Background. The Mediterranean diet (MD) is considered one of the healthiest dietary models, as it decreases the risk of chronic diseases and may modulate the organism’s early response to environmental pollution. In recent decades, Mediterranean countries have been replacing their traditional diet with other less healthy eating habits, especially among children and teenagers. Objective. The aim of this study was to evaluate the MD and the level of adherence to it in 6-8 year old Italian children, in relation to residence, lifestyle, and social and family contexts. Methods. A questionnaire was administered to the children’s parents in two seasons in 5 Italian towns. The diet section contained 116 questions investigating the frequency of consumption of different types of food. The Italian Mediterranean Index (IMI) was calculated according to the intake of 6 typical Mediterranean and 4 non-Mediterranean foods. On the basis of IMI score, MD adherence was classified as low (≤ 3 IMI score), medium (4-5) and high (≥ 6). Total energy load and diet composition in micro- and macronutrients were calculated from consumption frequency. Results. Diet analysis was computed on 1164 subjects with two complete questionnaires. Body mass index, calculated for each subject, showed that 28.9% of the children were overweight, the figure varying slightly with area of residence. Our findings showed that 59.0% of the children had a low score for MD adherence. Conclusions. The results of this study showed that most Italian children did not follow the MD and socioeconomic characteristics appeared not to be associated with type of diet.

Are 6-8 year old Italian children moving away from the Mediterranean diet?

CARRARO, Elisabetta;BONETTA, SILVIA;BONETTA, Sara;ROMANAZZI, VALERIA;PIGNATA, Cristina;SCHILIRO', Tiziana;GILLI, Giorgio
2016

Abstract

Background. The Mediterranean diet (MD) is considered one of the healthiest dietary models, as it decreases the risk of chronic diseases and may modulate the organism’s early response to environmental pollution. In recent decades, Mediterranean countries have been replacing their traditional diet with other less healthy eating habits, especially among children and teenagers. Objective. The aim of this study was to evaluate the MD and the level of adherence to it in 6-8 year old Italian children, in relation to residence, lifestyle, and social and family contexts. Methods. A questionnaire was administered to the children’s parents in two seasons in 5 Italian towns. The diet section contained 116 questions investigating the frequency of consumption of different types of food. The Italian Mediterranean Index (IMI) was calculated according to the intake of 6 typical Mediterranean and 4 non-Mediterranean foods. On the basis of IMI score, MD adherence was classified as low (≤ 3 IMI score), medium (4-5) and high (≥ 6). Total energy load and diet composition in micro- and macronutrients were calculated from consumption frequency. Results. Diet analysis was computed on 1164 subjects with two complete questionnaires. Body mass index, calculated for each subject, showed that 28.9% of the children were overweight, the figure varying slightly with area of residence. Our findings showed that 59.0% of the children had a low score for MD adherence. Conclusions. The results of this study showed that most Italian children did not follow the MD and socioeconomic characteristics appeared not to be associated with type of diet.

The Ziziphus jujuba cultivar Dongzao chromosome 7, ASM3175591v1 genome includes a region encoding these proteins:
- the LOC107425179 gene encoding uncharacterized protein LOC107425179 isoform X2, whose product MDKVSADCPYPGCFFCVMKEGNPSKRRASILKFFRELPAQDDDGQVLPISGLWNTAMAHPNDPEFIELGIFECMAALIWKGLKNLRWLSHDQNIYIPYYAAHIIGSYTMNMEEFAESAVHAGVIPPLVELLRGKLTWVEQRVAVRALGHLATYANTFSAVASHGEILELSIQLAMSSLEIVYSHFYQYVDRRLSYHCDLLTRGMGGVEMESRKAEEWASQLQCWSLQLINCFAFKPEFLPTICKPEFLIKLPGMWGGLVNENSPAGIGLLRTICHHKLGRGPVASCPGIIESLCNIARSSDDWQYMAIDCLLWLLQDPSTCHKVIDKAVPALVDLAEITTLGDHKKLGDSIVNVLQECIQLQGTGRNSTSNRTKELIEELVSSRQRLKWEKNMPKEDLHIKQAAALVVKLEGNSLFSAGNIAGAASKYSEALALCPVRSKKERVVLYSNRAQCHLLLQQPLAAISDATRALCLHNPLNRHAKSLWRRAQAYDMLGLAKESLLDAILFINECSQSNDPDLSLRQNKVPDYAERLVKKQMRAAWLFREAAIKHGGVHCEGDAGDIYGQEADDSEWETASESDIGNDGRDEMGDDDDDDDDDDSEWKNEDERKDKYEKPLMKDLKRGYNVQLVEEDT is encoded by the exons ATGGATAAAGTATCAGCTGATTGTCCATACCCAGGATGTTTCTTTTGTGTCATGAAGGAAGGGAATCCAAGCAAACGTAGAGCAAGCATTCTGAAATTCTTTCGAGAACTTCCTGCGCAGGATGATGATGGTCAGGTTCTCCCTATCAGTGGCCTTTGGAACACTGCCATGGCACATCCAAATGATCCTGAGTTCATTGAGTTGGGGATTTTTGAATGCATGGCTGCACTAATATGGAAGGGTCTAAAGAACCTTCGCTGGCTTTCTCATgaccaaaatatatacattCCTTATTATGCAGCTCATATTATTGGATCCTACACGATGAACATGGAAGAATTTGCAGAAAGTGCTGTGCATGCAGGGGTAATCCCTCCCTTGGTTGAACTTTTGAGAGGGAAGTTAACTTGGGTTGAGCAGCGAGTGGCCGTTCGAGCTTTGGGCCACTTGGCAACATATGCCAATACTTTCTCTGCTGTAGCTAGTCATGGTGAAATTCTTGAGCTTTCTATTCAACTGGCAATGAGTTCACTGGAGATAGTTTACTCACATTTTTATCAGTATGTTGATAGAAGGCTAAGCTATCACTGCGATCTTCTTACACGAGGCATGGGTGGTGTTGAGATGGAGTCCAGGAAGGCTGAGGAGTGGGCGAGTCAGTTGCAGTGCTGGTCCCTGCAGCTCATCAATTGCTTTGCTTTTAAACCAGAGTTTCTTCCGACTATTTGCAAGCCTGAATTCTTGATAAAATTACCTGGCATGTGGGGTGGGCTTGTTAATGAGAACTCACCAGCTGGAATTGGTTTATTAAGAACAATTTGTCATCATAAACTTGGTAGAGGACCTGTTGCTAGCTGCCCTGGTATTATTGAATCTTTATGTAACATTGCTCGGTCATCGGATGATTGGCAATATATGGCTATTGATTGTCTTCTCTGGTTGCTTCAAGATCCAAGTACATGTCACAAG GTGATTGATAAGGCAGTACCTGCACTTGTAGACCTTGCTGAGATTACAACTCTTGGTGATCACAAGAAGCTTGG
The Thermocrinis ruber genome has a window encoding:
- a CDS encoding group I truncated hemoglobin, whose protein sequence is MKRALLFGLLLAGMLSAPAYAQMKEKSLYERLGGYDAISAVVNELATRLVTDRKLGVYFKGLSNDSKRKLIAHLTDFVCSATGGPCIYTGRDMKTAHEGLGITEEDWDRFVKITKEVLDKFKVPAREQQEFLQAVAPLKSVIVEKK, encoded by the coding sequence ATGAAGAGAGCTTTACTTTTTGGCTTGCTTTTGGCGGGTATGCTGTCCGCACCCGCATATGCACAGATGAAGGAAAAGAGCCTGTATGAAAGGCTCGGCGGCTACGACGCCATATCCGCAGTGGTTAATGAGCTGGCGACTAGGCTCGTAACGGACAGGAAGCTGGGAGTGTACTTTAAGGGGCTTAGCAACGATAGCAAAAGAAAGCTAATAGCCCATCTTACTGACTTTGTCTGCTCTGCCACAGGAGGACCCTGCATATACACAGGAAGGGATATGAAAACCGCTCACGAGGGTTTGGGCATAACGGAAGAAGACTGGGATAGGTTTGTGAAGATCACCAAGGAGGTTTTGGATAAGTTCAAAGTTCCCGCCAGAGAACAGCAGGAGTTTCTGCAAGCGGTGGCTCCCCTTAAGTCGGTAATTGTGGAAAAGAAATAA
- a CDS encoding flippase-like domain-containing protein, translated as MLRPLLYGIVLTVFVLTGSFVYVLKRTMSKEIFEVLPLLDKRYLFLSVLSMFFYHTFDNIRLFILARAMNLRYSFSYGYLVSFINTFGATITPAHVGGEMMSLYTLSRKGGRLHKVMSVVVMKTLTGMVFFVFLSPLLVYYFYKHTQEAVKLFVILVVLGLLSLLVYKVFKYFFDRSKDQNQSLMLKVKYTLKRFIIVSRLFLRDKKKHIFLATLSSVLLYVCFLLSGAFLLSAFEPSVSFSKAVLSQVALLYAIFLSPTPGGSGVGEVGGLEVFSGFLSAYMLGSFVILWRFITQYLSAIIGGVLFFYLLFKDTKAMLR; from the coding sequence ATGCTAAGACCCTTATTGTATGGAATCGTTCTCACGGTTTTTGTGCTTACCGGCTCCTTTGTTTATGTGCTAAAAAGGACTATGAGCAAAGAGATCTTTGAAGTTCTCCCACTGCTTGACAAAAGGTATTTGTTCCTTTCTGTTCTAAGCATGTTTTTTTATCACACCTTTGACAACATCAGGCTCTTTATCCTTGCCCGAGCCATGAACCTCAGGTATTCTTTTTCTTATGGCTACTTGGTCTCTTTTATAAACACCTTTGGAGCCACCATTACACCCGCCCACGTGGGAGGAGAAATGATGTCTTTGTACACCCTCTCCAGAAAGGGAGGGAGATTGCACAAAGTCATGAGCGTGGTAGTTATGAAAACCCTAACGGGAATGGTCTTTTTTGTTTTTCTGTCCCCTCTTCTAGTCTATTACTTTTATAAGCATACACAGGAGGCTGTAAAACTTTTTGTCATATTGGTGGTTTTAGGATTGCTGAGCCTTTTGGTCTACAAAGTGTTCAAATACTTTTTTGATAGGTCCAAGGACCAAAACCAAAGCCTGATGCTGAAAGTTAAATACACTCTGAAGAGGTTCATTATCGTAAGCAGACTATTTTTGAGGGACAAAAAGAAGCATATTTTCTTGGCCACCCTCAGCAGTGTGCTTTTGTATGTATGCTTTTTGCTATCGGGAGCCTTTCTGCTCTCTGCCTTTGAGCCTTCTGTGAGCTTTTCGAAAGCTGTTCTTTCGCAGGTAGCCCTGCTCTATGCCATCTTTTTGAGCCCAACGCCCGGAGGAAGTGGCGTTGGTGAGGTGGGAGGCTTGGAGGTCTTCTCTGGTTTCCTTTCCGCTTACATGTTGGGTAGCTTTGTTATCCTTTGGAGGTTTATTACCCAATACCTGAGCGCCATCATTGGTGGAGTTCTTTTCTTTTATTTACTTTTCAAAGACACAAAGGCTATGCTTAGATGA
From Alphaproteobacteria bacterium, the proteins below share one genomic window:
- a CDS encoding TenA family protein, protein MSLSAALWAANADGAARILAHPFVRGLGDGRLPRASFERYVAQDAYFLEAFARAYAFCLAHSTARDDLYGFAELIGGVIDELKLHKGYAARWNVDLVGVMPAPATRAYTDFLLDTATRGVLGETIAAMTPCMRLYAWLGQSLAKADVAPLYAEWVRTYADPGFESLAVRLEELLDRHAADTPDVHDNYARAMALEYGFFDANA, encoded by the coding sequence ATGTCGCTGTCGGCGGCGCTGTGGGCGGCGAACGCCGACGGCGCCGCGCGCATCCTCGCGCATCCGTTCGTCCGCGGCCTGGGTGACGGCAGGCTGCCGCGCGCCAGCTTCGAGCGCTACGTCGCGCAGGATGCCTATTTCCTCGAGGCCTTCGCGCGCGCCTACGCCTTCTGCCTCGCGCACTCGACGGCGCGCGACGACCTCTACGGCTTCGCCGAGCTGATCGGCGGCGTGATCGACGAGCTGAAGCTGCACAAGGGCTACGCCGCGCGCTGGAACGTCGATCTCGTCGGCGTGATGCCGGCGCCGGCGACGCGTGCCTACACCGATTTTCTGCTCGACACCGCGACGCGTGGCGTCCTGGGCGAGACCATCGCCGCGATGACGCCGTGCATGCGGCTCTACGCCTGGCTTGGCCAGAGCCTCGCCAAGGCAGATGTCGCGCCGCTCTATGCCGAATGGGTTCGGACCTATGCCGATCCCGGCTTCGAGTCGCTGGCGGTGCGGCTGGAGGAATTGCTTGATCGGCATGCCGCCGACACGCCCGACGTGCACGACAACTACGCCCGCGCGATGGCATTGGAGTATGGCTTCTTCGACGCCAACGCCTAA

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Food-frequency questionnaire, Mediterranean diet, Italian Mediterranean Index
Zani, C.; Ceretti, E.; Grioni, S.; Viola, G.C.V.; Donato, F.; Feretti, D.; Festa, A.; Bonizzoni, S.; Bonetti, A.; Monarca, S.; Villarini, M.; Levorato, S.; Carducci, A.; Verani, M.; Casini, B.; De Donno, A.; Grassi, T.; Idolo, A.; Carraro, E.; Bonetta, Si.; Bonetta, Sa.; Gelatti and MAPEC-LIFE Study Group, U.; Romanazzi, V.; Pignata, C.; Schilirò, T.; Gilli, G.
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Utilizza questo identificativo per citare o creare un link a questo documento: http://hdl.handle.net/2318/1593931
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